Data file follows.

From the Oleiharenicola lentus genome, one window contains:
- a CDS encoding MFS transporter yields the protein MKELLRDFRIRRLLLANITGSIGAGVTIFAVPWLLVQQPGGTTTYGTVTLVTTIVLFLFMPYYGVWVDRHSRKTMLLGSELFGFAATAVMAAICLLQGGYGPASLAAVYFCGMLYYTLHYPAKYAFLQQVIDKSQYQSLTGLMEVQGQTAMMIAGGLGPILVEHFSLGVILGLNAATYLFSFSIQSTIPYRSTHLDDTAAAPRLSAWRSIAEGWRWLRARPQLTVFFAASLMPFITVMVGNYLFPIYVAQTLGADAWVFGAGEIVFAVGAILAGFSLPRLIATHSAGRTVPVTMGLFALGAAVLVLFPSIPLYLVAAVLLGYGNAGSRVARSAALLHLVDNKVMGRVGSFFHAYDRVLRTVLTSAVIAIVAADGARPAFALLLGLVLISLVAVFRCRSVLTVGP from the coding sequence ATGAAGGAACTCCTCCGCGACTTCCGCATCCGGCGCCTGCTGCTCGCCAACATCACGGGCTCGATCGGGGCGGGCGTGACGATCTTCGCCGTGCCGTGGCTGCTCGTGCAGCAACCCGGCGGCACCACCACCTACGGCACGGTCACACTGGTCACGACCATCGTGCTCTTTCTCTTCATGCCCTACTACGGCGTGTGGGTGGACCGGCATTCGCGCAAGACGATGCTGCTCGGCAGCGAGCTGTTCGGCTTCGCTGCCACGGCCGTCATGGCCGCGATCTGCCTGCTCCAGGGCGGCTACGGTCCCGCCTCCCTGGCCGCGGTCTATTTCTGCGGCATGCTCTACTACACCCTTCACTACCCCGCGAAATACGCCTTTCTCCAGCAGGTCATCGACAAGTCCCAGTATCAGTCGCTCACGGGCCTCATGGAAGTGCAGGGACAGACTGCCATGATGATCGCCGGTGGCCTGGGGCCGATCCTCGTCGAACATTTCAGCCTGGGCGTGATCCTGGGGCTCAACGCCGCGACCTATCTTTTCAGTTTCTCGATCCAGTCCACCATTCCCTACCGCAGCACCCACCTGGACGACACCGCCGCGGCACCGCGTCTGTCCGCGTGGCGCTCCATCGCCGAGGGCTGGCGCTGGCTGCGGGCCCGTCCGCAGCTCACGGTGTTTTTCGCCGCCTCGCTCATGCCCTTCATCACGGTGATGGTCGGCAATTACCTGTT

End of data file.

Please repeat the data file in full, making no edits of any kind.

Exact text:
From the Oleiharenicola lentus genome, one window contains:
- a CDS encoding MFS transporter yields the protein MKELLRDFRIRRLLLANITGSIGAGVTIFAVPWLLVQQPGGTTTYGTVTLVTTIVLFLFMPYYGVWVDRHSRKTMLLGSELFGFAATAVMAAICLLQGGYGPASLAAVYFCGMLYYTLHYPAKYAFLQQVIDKSQYQSLTGLMEVQGQTAMMIAGGLGPILVEHFSLGVILGLNAATYLFSFSIQSTIPYRSTHLDDTAAAPRLSAWRSIAEGWRWLRARPQLTVFFAASLMPFITVMVGNYLFPIYVAQTLGADAWVFGAGEIVFAVGAILAGFSLPRLIATHSAGRTVPVTMGLFALGAAVLVLFPSIPLYLVAAVLLGYGNAGSRVARSAALLHLVDNKVMGRVGSFFHAYDRVLRTVLTSAVIAIVAADGARPAFALLLGLVLISLVAVFRCRSVLTVGP from the coding sequence ATGAAGGAACTCCTCCGCGACTTCCGCATCCGGCGCCTGCTGCTCGCCAACATCACGGGCTCGATCGGGGCGGGCGTGACGATCTTCGCCGTGCCGTGGCTGCTCGTGCAGCAACCCGGCGGCACCACCACCTACGGCACGGTCACACTGGTCACGACCATCGTGCTCTTTCTCTTCATGCCCTACTACGGCGTGTGGGTGGACCGGCATTCGCGCAAGACGATGCTGCTCGGCAGCGAGCTGTTCGGCTTCGCTGCCACGGCCGTCATGGCCGCGATCTGCCTGCTCCAGGGCGGCTACGGTCCCGCCTCCCTGGCCGCGGTCTATTTCTGCGGCATGCTCTACTACACCCTTCACTACCCCGCGAAATACGCCTTTCTCCAGCAGGTCATCGACAAGTCCCAGTATCAGTCGCTCACGGGCCTCATGGAAGTGCAGGGACAGACTGCCATGATGATCGCCGGTGGCCTGGGGCCGATCCTCGTCGAACATTTCAGCCTGGGCGTGATCCTGGGGCTCAACGCCGCGACCTATCTTTTCAGTTTCTCGATCCAGTCCACCATTCCCTACCGCAGCACCCACCTGGACGACACCGCCGCGGCACCGCGTCTGTCCGCGTGGCGCTCCATCGCCGAGGGCTGGCGCTGGCTGCGGGCCCGTCCGCAGCTCACGGTGTTTTTCGCCGCCTCGCTCATGCCCTTCATCACGGTGATGGTCGGCAATTACCTGTT